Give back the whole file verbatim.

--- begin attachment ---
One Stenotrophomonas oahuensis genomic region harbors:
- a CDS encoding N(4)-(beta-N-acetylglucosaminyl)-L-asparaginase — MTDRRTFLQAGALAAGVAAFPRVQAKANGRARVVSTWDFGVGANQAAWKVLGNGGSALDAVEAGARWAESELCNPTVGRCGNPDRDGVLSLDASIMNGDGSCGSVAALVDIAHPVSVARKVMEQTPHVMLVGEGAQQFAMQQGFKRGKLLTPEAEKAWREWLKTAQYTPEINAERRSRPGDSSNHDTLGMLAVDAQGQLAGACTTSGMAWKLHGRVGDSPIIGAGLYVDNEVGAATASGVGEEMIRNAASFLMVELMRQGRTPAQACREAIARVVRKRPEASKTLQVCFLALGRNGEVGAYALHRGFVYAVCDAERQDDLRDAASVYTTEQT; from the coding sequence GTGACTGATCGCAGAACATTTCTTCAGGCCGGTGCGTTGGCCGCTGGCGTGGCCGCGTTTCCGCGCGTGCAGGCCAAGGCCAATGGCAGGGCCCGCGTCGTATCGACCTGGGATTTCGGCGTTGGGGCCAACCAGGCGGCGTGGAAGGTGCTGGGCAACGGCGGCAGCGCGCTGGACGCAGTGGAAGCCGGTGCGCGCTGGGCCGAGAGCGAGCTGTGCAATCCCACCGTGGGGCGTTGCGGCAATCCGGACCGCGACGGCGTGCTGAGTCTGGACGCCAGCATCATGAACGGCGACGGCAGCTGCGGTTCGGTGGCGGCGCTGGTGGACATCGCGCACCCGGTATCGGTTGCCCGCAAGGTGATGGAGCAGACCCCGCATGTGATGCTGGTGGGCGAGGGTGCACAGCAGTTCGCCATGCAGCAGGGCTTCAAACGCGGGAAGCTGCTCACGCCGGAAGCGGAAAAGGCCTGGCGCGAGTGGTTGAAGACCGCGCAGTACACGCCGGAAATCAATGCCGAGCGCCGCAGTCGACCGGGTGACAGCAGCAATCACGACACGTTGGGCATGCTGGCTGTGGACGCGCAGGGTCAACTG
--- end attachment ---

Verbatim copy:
One Stenotrophomonas oahuensis genomic region harbors:
- a CDS encoding N(4)-(beta-N-acetylglucosaminyl)-L-asparaginase — MTDRRTFLQAGALAAGVAAFPRVQAKANGRARVVSTWDFGVGANQAAWKVLGNGGSALDAVEAGARWAESELCNPTVGRCGNPDRDGVLSLDASIMNGDGSCGSVAALVDIAHPVSVARKVMEQTPHVMLVGEGAQQFAMQQGFKRGKLLTPEAEKAWREWLKTAQYTPEINAERRSRPGDSSNHDTLGMLAVDAQGQLAGACTTSGMAWKLHGRVGDSPIIGAGLYVDNEVGAATASGVGEEMIRNAASFLMVELMRQGRTPAQACREAIARVVRKRPEASKTLQVCFLALGRNGEVGAYALHRGFVYAVCDAERQDDLRDAASVYTTEQT; from the coding sequence GTGACTGATCGCAGAACATTTCTTCAGGCCGGTGCGTTGGCCGCTGGCGTGGCCGCGTTTCCGCGCGTGCAGGCCAAGGCCAATGGCAGGGCCCGCGTCGTATCGACCTGGGATTTCGGCGTTGGGGCCAACCAGGCGGCGTGGAAGGTGCTGGGCAACGGCGGCAGCGCGCTGGACGCAGTGGAAGCCGGTGCGCGCTGGGCCGAGAGCGAGCTGTGCAATCCCACCGTGGGGCGTTGCGGCAATCCGGACCGCGACGGCGTGCTGAGTCTGGACGCCAGCATCATGAACGGCGACGGCAGCTGCGGTTCGGTGGCGGCGCTGGTGGACATCGCGCACCCGGTATCGGTTGCCCGCAAGGTGATGGAGCAGACCCCGCATGTGATGCTGGTGGGCGAGGGTGCACAGCAGTTCGCCATGCAGCAGGGCTTCAAACGCGGGAAGCTGCTCACGCCGGAAGCGGAAAAGGCCTGGCGCGAGTGGTTGAAGACCGCGCAGTACACGCCGGAAATCAATGCCGAGCGCCGCAGTCGACCGGGTGACAGCAGCAATCACGACACGTTGGGCATGCTGGCTGTGGACGCGCAGGGTCAACTG